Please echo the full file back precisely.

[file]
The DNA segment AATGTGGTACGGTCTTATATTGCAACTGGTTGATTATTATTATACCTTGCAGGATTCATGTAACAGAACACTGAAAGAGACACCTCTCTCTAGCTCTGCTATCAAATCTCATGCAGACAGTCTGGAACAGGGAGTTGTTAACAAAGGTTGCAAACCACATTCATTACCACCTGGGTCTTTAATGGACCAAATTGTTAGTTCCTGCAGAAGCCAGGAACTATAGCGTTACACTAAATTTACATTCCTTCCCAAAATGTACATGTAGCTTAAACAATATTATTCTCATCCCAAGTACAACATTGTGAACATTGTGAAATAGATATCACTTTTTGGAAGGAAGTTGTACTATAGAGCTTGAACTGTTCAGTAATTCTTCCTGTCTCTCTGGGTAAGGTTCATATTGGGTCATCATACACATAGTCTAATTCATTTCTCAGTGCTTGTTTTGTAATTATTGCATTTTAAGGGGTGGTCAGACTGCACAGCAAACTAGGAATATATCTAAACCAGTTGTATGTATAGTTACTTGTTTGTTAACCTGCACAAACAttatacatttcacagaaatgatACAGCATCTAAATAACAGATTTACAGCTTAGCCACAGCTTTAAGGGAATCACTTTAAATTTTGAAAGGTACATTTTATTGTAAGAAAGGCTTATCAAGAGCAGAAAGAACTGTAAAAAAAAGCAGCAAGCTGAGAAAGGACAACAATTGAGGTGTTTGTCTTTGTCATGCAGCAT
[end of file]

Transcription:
The DNA segment AATGTGGTACGGTCTTATATTGCAACTGGTTGATTATTATTATACCTTGCAGGATTCATGTAACAGAACACTGAAAGAGACACCTCTCTCTAGCTCTGCTATCAAATCTCATGCAGACAGTCTGGAACAGGGAGTTGTTAACAAAGGTTGCAAACCACATTCATTACCACCTGGGTCTTTAATGGACCAAATTGTTAGTTCCTGCAGAAGCCAGGAACTATAGCGTTACACTAAATTTACATTCCTTCCCAAAATGTACATGTAGCTTAAACAATATTATTCTCATCCCAAGTACAACATTGTGAACATTGTGAAATAGATATCACTTTTTGGAAGGAAGTTGTACTATAGAGCTTGAACTGTTCAGTAATTCTTCCTGTCTCTCTGGGTAAGGTTCATATTGGGTCATCATACACATAGTCTAATTCATTTCTCAGTGCTTGTTTTGTAATTATTGCATTTTAAGGGGTGGTCAGACTGCACAGCAAACTAGGAATATATCTAAACCAGTTGTATGTATAGTTACTTGTTTGTTAACCTGCACAAACAttatacatttcacagaaatgatACAGCATCTAAATAACAGATTTACAGCTTAGCCACAGCTTTAAGGGAATCACTTTAAATTTTGAAAGGTACATTTTATTGTAAGAAAGGCTTATCAAGAGCAGAAAGAACTGTAAAAAAAAGCAGCAAGCTGAGAAAGGACAACAATTGAGGTGTTTGTCTTTGTCATGCAGCAT